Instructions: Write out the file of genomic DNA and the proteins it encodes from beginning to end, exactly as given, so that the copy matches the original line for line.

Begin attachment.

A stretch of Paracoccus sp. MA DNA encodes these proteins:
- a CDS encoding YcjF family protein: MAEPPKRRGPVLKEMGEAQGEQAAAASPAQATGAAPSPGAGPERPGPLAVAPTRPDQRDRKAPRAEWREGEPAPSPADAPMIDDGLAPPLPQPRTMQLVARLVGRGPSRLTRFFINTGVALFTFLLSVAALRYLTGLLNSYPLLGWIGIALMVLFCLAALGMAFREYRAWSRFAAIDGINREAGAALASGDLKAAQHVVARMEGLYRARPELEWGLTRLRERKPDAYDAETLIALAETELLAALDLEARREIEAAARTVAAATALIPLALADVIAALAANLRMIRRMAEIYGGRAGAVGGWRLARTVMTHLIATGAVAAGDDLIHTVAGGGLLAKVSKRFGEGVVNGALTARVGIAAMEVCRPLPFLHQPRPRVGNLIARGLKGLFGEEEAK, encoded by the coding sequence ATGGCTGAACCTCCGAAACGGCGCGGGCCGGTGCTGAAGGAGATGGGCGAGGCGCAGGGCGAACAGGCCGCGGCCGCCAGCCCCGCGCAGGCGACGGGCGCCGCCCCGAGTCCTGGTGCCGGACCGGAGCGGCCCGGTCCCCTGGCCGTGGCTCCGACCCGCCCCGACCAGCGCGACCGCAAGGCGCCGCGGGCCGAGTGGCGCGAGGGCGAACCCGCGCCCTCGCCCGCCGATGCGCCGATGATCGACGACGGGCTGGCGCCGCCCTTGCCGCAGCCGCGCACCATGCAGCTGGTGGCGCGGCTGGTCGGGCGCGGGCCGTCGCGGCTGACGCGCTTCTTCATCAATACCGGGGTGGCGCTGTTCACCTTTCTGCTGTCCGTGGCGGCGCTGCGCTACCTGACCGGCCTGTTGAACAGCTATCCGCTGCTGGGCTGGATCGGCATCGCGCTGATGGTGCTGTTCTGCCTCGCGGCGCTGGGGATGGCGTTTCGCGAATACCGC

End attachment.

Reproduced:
A stretch of Paracoccus sp. MA DNA encodes these proteins:
- a CDS encoding YcjF family protein: MAEPPKRRGPVLKEMGEAQGEQAAAASPAQATGAAPSPGAGPERPGPLAVAPTRPDQRDRKAPRAEWREGEPAPSPADAPMIDDGLAPPLPQPRTMQLVARLVGRGPSRLTRFFINTGVALFTFLLSVAALRYLTGLLNSYPLLGWIGIALMVLFCLAALGMAFREYRAWSRFAAIDGINREAGAALASGDLKAAQHVVARMEGLYRARPELEWGLTRLRERKPDAYDAETLIALAETELLAALDLEARREIEAAARTVAAATALIPLALADVIAALAANLRMIRRMAEIYGGRAGAVGGWRLARTVMTHLIATGAVAAGDDLIHTVAGGGLLAKVSKRFGEGVVNGALTARVGIAAMEVCRPLPFLHQPRPRVGNLIARGLKGLFGEEEAK, encoded by the coding sequence ATGGCTGAACCTCCGAAACGGCGCGGGCCGGTGCTGAAGGAGATGGGCGAGGCGCAGGGCGAACAGGCCGCGGCCGCCAGCCCCGCGCAGGCGACGGGCGCCGCCCCGAGTCCTGGTGCCGGACCGGAGCGGCCCGGTCCCCTGGCCGTGGCTCCGACCCGCCCCGACCAGCGCGACCGCAAGGCGCCGCGGGCCGAGTGGCGCGAGGGCGAACCCGCGCCCTCGCCCGCCGATGCGCCGATGATCGACGACGGGCTGGCGCCGCCCTTGCCGCAGCCGCGCACCATGCAGCTGGTGGCGCGGCTGGTCGGGCGCGGGCCGTCGCGGCTGACGCGCTTCTTCATCAATACCGGGGTGGCGCTGTTCACCTTTCTGCTGTCCGTGGCGGCGCTGCGCTACCTGACCGGCCTGTTGAACAGCTATCCGCTGCTGGGCTGGATCGGCATCGCGCTGATGGTGCTGTTCTGCCTCGCGGCGCTGGGGATGGCGTTTCGCGAATACCGC